Variety. Yes, “said” is invisible, but it would get boring pretty fast if every big of dialogue were tagged with “said Bill”. You can switch it up a bit by breaking up sentences in different ways (“‘What,’ said Bill, ‘do you think you’re doing?'” is subtly different from, “‘What do you think you’re doing?’ said Bill.”) You can use some tags that aren’t said (though they have to make sense! and don’t use them all the time!). (“‘What do you think you’re doing?’ Bill yelled,” is different from, “‘What do you think you’re doing?’ Bill said.”)

Color. I’m talking about the occasional adjective in addition to the occasional tag like “cried” “shouted” or “whispered”. Yes, adjectives! They are not a cardinal sin. It’s somewhat modish to shudder at the very idea of adjectives being tacked on to a dialogue tag, but that’s an overreaction to a few bad eggs. Adjectives are useful. Saying that someone “said quietly” isn’t the same as saying “whispered” and “said petulantly” might just be more effective than trying to convey petulance in other ways. Whatever gets across the meaning most vividly to your reader is the best option.

Beats. I love beats in dialogue. I do. My characters are always saying things “with a shrug” or “as he/she picked up the cup of tea”. Or they stand up and walk across the room and then talk again. Hot tip, giving your characters a prop can be useful–though you have to make sure that the way your character interacts with that prop actually says something about them as a person (a shrug can carry a lot of meaning; tapping a tea cup with the tip of your finger conveys impatience, while sliding it around on the table conveys distraction). Beats also help stave off the dreaded “talking head” effect, where it seems your characters are just voices in a void.

Rhythm. This is so hard to define. But where you put tags, how long they are, and how much information they convey are all part of how quickly the conversation rolls along. And how long you want it to roll along depends on the mood. If we’re in the middle of the action, or it’s a particularly tense conversation, then we want to keep the outside stuff like beats and adjectives to a minimum. If we’re lingering over some old memories or getting to know our characters, then we can slow down and notice things like body language and what Bill or Susie are fiddling with as they speak.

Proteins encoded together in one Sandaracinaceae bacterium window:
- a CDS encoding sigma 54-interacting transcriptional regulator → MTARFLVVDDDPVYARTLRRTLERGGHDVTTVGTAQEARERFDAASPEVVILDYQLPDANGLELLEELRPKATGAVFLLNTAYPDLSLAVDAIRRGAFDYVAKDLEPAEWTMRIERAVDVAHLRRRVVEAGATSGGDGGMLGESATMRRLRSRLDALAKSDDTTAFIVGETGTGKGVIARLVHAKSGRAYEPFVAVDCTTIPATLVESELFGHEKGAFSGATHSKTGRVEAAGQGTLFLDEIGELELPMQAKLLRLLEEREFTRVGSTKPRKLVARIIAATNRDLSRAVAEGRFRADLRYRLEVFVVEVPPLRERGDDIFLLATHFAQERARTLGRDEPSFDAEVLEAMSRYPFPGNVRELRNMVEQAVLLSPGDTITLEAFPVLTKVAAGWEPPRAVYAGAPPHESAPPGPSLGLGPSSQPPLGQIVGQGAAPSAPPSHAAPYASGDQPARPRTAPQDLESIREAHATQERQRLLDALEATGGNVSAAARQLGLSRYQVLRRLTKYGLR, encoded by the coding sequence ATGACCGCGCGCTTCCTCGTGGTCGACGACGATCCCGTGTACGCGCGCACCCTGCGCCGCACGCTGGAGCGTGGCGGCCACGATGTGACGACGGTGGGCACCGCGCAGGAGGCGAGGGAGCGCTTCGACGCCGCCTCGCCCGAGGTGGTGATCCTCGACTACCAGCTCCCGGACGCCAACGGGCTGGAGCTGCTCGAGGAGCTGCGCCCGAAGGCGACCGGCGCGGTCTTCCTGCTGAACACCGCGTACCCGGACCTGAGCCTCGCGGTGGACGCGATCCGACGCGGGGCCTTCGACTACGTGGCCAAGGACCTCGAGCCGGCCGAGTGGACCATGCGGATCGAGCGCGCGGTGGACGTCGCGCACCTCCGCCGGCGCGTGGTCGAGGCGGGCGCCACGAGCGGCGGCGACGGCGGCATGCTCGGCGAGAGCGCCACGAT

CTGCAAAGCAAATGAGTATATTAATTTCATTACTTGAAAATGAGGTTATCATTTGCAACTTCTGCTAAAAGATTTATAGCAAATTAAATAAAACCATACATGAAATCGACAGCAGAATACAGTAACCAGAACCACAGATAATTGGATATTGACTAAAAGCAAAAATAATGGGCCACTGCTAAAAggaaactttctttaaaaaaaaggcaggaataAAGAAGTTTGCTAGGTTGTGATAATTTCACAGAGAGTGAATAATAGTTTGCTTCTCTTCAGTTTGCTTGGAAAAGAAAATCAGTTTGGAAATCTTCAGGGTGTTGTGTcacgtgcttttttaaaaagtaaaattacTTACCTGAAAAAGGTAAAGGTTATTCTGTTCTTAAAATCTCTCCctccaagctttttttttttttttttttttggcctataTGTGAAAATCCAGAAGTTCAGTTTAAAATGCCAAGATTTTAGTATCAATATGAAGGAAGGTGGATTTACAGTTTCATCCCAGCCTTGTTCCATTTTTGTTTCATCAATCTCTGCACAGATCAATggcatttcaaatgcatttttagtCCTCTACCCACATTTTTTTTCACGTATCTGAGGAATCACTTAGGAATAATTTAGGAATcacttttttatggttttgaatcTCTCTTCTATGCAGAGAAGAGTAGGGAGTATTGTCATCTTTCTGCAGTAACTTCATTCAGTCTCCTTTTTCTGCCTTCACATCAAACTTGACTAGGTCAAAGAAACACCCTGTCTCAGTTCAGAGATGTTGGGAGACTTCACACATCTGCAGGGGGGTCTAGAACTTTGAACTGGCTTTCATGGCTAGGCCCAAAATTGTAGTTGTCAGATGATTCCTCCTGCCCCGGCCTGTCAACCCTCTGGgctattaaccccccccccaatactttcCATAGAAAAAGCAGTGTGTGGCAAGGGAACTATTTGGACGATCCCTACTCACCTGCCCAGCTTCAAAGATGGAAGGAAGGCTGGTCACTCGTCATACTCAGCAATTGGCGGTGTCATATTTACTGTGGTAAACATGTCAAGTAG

So, those are just a few thing to think about when writing dialogue tags . . .

 

Writerly Wednesday–I Hear Dead People

I was thinking about how exactly to explain what goes on in a writer’s head without sounding like a crazy person. And what popped into my head was the title of this thread: “I hear dead people!”

Of course, the creative process is a little different for everyone, between writers and non-writers and even among writers. I’m not going to think of things in the same way that a visual artist would. They don’t need to attach actual words to the story they’re trying to tell, and likewise I don’t need to attach actual images to my words. Even among writers, though, the amount to which the writer visualizes his/her characters, setting, or events varies.